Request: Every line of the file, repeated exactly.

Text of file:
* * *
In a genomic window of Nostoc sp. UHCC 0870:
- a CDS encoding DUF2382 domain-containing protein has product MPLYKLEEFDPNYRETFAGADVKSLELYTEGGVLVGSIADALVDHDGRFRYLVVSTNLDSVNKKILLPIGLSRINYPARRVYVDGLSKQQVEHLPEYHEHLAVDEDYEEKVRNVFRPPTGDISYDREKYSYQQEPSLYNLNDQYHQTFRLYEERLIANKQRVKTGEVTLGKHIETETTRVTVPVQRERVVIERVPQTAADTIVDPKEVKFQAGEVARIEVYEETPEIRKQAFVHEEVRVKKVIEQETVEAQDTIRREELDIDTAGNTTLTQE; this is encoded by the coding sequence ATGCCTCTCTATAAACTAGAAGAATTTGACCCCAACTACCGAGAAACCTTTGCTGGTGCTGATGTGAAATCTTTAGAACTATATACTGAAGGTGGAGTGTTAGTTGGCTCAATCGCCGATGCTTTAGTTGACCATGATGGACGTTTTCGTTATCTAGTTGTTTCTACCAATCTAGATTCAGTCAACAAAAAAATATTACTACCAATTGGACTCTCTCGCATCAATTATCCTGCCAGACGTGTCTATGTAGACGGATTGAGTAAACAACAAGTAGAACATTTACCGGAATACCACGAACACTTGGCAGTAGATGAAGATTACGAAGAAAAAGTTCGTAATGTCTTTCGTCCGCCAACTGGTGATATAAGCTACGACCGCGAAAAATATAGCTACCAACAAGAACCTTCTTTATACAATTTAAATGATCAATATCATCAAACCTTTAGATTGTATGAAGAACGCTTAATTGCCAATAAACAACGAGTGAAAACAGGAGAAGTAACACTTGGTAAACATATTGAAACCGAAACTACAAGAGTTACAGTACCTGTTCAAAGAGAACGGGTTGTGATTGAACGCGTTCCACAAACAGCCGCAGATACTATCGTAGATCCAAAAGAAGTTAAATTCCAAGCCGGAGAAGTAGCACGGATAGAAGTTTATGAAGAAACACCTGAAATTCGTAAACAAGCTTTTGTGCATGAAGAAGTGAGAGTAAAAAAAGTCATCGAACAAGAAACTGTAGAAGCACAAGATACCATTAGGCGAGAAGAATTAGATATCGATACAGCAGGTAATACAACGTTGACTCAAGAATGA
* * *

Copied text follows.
In a genomic window of Nostoc sp. UHCC 0870:
- a CDS encoding DUF2382 domain-containing protein has product MPLYKLEEFDPNYRETFAGADVKSLELYTEGGVLVGSIADALVDHDGRFRYLVVSTNLDSVNKKILLPIGLSRINYPARRVYVDGLSKQQVEHLPEYHEHLAVDEDYEEKVRNVFRPPTGDISYDREKYSYQQEPSLYNLNDQYHQTFRLYEERLIANKQRVKTGEVTLGKHIETETTRVTVPVQRERVVIERVPQTAADTIVDPKEVKFQAGEVARIEVYEETPEIRKQAFVHEEVRVKKVIEQETVEAQDTIRREELDIDTAGNTTLTQE; this is encoded by the coding sequence ATGCCTCTCTATAAACTAGAAGAATTTGACCCCAACTACCGAGAAACCTTTGCTGGTGCTGATGTGAAATCTTTAGAACTATATACTGAAGGTGGAGTGTTAGTTGGCTCAATCGCCGATGCTTTAGTTGACCATGATGGACGTTTTCGTTATCTAGTTGTTTCTACCAATCTAGATTCAGTCAACAAAAAAATATTACTACCAATTGGACTCTCTCGCATCAATTATCCTGCCAGACGTGTCTATGTAGACGGATTGAGTAAACAACAAGTAGAACATTTACCGGAATACCACGAACACTTGGCAGTAGATGAAGATTACGAAGAAAAAGTTCGTAATGTCTTTCGTCCGCCAACTGGTGATATAAGCTACGACCGCGAAAAATATAGCTACCAACAAGAACCTTCTTTATACAATTTAAATGATCAATATCATCAAACCTTTAGATTGTATGAAGAACGCTTAATTGCCAATAAACAACGAGTGAAAACAGGAGAAGTAACACTTGGTAAACATATTGAAACCGAAACTACAAGAGTTACAGTACCTGTTCAAAGAGAACGGGTTGTGATTGAACGCGTTCCACAAACAGCCGCAGATACTATCGTAGATCCAAAAGAAGTTAAATTCCAAGCCGGAGAAGTAGCACGGATAGAAGTTTATGAAGAAACACCTGAAATTCGTAAACAAGCTTTTGTGCATGAAGAAGTGAGAGTAAAAAAAGTCATCGAACAAGAAACTGTAGAAGCACAAGATACCATTAGGCGAGAAGAATTAGATATCGATACAGCAGGTAATACAACGTTGACTCAAGAATGA